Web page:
Full Text Available We present year round meteorological and conductivity measurements of colonized hypolithic rocks in the Arava Valley, Negev Desert, Israel. The data indicate that while dew is common in the Negev it is not an important source of moisture for hypolithic organisms at this site. The dominance of cyanobacteria in the hypolithic community is consistent with predictions that cyanobacteria are confined to habitats supplied by rain. To monitor the presence of liquid water under the small Negev rocks we developed and tested a simple field conductivity system based on two wires placed about 0.5 cm apart. Based on 21 replicates recorded for one year in the Negev we conclude that in natural rains (0.25 mm to 6 mm the variability between sensor readings is between 20 and 60% decreasing with increasing rain amount. We conclude that the simple small electrical conductivity system described here can be used effectively to monitor liquid water levels in lithic habitats. However, the natural variability of these sensors indicates that several replicates should be deployed. The results and method presented have use in arid desert reclamation programs.

  4. The origin of groundwater salinity in granitic rocks: identification and characterisation of chloride sources

    International Nuclear Information System (INIS)

    Savoye, Sebastien

    1998-01-01

    This research thesis aims at clearly identifying the possible origins of chlorine in solution in underground waters in a granitic environment, and is thus a first step in the prediction of concentration of dissolved compounds in waters in crystalline environment, with respect to the geological context. In a first part, the author proposes a synthetic and critical overview of knowledge and previous studies: definition of the term 'salinity', presentation of geochemical tracers, presentation of available data on potential chlorine sources in granitic rocks. The author then describes the experimental protocols and studied sites, reports results of the characterisation of different chlorine tanks performed on samples from each studied site. Based on mass assessment calculations and on the use of tracers, the author finally discusses the contribution of each of the chlorine tanks to the salinity of underground waters [fr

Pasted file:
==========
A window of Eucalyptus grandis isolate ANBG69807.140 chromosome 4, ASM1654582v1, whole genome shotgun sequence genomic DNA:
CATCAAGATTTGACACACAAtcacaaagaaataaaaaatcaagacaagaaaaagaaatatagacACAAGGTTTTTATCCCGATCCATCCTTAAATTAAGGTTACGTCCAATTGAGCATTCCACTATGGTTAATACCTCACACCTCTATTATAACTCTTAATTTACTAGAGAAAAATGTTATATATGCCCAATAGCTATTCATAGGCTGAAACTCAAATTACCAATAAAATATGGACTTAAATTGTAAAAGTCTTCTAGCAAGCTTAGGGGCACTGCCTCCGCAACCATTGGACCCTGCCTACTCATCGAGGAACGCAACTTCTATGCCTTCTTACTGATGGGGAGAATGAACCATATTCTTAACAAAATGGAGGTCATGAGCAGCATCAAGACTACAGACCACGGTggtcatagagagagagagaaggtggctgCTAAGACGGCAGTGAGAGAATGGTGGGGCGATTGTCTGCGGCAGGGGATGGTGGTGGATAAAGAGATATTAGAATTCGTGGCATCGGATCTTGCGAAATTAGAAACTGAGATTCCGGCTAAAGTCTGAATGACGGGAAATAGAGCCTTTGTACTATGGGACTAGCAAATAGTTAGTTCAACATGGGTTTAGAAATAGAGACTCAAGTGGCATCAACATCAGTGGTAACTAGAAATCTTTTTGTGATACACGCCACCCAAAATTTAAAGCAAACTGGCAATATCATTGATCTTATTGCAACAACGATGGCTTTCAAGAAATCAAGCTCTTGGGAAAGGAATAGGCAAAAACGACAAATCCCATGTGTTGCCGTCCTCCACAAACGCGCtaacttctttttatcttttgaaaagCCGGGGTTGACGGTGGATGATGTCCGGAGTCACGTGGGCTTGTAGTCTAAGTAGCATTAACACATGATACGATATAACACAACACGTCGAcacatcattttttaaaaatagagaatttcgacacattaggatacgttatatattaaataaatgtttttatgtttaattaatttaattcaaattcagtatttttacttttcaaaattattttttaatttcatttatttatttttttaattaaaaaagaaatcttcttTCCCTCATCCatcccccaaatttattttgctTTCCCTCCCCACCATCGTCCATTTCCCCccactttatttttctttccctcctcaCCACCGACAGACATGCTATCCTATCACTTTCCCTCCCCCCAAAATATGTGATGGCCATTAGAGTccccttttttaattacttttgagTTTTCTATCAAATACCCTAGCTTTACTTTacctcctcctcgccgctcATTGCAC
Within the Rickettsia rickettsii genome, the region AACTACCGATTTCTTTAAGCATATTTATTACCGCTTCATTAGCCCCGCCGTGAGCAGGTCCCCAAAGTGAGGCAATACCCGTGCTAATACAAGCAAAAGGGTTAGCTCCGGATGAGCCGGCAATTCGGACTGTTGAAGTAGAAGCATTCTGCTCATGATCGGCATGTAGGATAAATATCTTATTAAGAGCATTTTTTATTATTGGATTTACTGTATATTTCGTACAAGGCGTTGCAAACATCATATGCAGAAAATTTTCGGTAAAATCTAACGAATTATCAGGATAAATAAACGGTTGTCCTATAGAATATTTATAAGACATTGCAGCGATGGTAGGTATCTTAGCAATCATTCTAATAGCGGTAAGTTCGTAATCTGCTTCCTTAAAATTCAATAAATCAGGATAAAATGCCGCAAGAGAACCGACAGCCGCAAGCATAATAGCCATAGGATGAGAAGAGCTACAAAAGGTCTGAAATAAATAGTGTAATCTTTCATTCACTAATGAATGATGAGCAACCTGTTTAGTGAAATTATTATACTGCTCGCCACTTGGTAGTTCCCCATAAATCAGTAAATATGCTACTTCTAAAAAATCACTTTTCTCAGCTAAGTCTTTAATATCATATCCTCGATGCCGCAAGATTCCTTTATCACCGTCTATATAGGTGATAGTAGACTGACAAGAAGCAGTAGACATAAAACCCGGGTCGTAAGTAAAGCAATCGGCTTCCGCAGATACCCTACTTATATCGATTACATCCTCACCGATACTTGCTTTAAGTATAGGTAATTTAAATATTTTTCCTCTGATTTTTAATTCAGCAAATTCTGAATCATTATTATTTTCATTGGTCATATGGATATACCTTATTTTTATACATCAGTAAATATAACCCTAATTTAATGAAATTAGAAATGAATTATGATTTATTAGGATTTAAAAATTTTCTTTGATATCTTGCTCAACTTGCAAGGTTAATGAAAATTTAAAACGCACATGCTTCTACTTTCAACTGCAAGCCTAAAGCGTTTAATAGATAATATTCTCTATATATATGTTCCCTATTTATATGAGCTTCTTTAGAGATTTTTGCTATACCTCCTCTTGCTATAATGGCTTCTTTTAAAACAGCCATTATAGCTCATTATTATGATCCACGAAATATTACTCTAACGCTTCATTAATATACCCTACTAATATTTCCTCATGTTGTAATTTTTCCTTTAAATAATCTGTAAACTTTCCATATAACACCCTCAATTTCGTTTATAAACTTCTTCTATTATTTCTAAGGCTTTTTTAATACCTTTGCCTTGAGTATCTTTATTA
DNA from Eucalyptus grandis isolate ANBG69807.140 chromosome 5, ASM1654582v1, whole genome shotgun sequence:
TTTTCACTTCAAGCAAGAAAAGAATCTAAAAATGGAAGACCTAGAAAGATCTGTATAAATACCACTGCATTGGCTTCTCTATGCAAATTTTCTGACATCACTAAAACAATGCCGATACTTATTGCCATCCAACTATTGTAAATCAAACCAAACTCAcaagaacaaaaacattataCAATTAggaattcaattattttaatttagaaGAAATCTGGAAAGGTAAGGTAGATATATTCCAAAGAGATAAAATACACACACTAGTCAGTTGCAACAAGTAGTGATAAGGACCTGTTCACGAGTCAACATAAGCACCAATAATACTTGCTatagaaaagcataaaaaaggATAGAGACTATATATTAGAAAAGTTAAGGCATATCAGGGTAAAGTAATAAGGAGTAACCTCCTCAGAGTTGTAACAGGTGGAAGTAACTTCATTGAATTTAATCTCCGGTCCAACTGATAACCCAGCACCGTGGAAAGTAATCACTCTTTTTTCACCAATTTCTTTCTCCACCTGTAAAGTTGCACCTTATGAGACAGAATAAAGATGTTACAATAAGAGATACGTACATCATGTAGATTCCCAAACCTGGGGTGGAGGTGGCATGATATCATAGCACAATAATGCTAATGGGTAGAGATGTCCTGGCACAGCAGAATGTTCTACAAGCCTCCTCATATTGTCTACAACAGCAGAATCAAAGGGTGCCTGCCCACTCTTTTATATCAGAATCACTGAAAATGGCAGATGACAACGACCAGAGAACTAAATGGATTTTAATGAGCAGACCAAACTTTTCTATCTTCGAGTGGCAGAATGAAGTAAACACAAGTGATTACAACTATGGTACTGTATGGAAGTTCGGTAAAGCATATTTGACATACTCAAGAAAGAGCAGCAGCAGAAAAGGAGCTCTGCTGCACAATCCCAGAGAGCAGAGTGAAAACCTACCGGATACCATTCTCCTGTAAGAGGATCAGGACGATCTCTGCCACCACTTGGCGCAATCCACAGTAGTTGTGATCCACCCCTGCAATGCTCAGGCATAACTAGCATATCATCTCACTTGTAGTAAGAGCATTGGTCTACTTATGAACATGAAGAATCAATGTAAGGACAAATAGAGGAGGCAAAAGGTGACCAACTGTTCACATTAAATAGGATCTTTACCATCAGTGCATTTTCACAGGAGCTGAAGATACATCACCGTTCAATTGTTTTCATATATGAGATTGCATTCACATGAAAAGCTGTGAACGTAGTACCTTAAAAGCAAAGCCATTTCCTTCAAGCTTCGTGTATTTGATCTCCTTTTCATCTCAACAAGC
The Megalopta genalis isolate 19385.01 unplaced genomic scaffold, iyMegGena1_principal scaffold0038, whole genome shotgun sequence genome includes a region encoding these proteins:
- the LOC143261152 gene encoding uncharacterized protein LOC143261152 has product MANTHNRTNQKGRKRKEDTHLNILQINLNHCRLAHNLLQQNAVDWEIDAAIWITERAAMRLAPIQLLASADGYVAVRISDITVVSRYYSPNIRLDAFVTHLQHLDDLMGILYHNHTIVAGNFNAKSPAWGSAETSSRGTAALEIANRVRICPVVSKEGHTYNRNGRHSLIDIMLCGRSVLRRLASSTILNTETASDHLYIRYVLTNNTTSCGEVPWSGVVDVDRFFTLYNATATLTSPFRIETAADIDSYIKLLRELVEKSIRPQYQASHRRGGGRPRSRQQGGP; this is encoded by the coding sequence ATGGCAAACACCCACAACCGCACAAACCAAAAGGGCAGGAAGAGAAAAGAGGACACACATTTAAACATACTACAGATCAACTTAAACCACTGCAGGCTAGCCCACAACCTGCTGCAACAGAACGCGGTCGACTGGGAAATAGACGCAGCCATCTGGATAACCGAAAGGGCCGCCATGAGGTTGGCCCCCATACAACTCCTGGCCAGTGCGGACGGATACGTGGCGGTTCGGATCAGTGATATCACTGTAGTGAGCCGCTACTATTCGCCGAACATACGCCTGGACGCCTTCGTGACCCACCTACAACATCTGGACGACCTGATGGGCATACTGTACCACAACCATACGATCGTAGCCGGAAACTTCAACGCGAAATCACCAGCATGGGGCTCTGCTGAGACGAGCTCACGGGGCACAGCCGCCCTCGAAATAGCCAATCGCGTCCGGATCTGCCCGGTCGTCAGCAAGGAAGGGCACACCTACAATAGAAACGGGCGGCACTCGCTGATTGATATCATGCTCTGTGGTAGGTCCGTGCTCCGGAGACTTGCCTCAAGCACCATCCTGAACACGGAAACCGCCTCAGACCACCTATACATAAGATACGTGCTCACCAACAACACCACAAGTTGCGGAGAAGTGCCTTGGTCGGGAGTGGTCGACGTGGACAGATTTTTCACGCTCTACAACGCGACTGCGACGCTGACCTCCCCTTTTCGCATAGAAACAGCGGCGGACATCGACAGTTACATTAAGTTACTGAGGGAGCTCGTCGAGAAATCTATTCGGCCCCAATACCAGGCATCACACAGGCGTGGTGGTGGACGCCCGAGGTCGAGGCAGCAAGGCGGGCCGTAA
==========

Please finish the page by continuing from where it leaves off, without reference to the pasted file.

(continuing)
5. A heat source probe for measuring thermal conductivity in waste rock dumps

    International Nuclear Information System (INIS)

    Blackford, M.G.; Harries, J.R.

    1985-10-01

    The development and use of a heat source probe to measure the thermal conductivity of the material in a waste rock dump is described. The probe releases heat at a constant rate into the surrounding material and the resulting temperature rise is inversely related to the thermal conductivity. The probe was designed for use in holes in the dump which are lined with 50 mm i.d. polyethylene liners. The poor thermal contact between the probe and the liner and the unknown conductivity of the backfill material around the liner necessitated long heating and cooling times (>10 hours) to ensure that the thermal conductivity of the dump material was being measured. Temperature data acquired in the field were analysed by comparing them with temperatures calculated using a two-dimensional cylindrical model of the probe and surrounding material, and the heat transfer code HEATRAN

  6. Convergent evidence for widespread rock nitrogen sources in Earth's surface environment.

    Science.gov (United States)

    Houlton, B Z; Morford, S L; Dahlgren, R A

    2018-04-06

    Nitrogen availability is a pivotal control on terrestrial carbon sequestration and global climate change. Historical and contemporary views assume that nitrogen enters Earth's land-surface ecosystems from the atmosphere. Here we demonstrate that bedrock is a nitrogen source that rivals atmospheric nitrogen inputs across major sectors of the global terrestrial environment. Evidence drawn from the planet's nitrogen balance, geochemical proxies, and our spatial weathering model reveal that ~19 to 31 teragrams of nitrogen are mobilized from near-surface rocks annually. About 11 to 18 teragrams of this nitrogen are chemically weathered in situ, thereby increasing the unmanaged (preindustrial) terrestrial nitrogen balance from 8 to 26%. These findings provide a global perspective to reconcile Earth's nitrogen budget, with implications for nutrient-driven controls over the terrestrial carbon sink. Copyright © 2018 The Authors, some rights reserved; exclusive licensee American Association for the Advancement of Science. No claim to original U.S. Government Works.